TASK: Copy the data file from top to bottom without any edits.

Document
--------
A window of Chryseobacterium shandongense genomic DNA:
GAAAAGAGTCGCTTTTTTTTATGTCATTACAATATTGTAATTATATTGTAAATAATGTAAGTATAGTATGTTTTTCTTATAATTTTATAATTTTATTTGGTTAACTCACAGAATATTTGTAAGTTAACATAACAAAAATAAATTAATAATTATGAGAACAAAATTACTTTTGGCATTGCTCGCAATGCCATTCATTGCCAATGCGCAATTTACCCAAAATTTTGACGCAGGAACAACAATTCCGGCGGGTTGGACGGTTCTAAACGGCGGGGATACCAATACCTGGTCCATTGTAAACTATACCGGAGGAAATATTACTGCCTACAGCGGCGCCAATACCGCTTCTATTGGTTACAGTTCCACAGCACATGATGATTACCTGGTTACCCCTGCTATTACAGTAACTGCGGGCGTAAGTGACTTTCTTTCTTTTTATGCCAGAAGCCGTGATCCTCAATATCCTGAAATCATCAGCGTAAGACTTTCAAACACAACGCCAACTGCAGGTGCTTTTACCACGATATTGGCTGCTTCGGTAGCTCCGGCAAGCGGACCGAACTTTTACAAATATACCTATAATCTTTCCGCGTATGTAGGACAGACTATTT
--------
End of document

A window of Chryseobacterium shandongense genomic DNA:
GAAAAGAGTCGCTTTTTTTTATGTCATTACAATATTGTAATTATATTGTAAATAATGTAAGTATAGTATGTTTTTCTTATAATTTTATAATTTTATTTGGTTAACTCACAGAATATTTGTAAGTTAACATAACAAAAATAAATTAATAATTATGAGAACAAAATTACTTTTGGCATTGCTCGCAATGCCATTCATTGCCAATGCGCAATTTACCCAAAATTTTGACGCAGGAACAACAATTCCGGCGGGTTGGACGGTTCTAAACGGCGGGGATACCAATACCTGGTCCATTGTAAACTATACCGGAGGAAATATTACTGCCTACAGCGGCGCCAATACCGCTTCTATTGGTTACAGTTCCACAGCACATGATGATTACCTGGTTACCCCTGCTATTACAGTAACTGCGGGCGTAAGTGACTTTCTTTCTTTTTATGCCAGAAGCCGTGATCCTCAATATCCTGAAATCATCAGCGTAAGACTTTCAAACACAACGCCAACTGCAGGTGCTTTTACCACGATATTGGCTGCTTCGGTAGCTCCGGCAAGCGGACCGAACTTTTACAAATATACCTATAATCTTTCCGCGTATGTAGGACAGACTATTT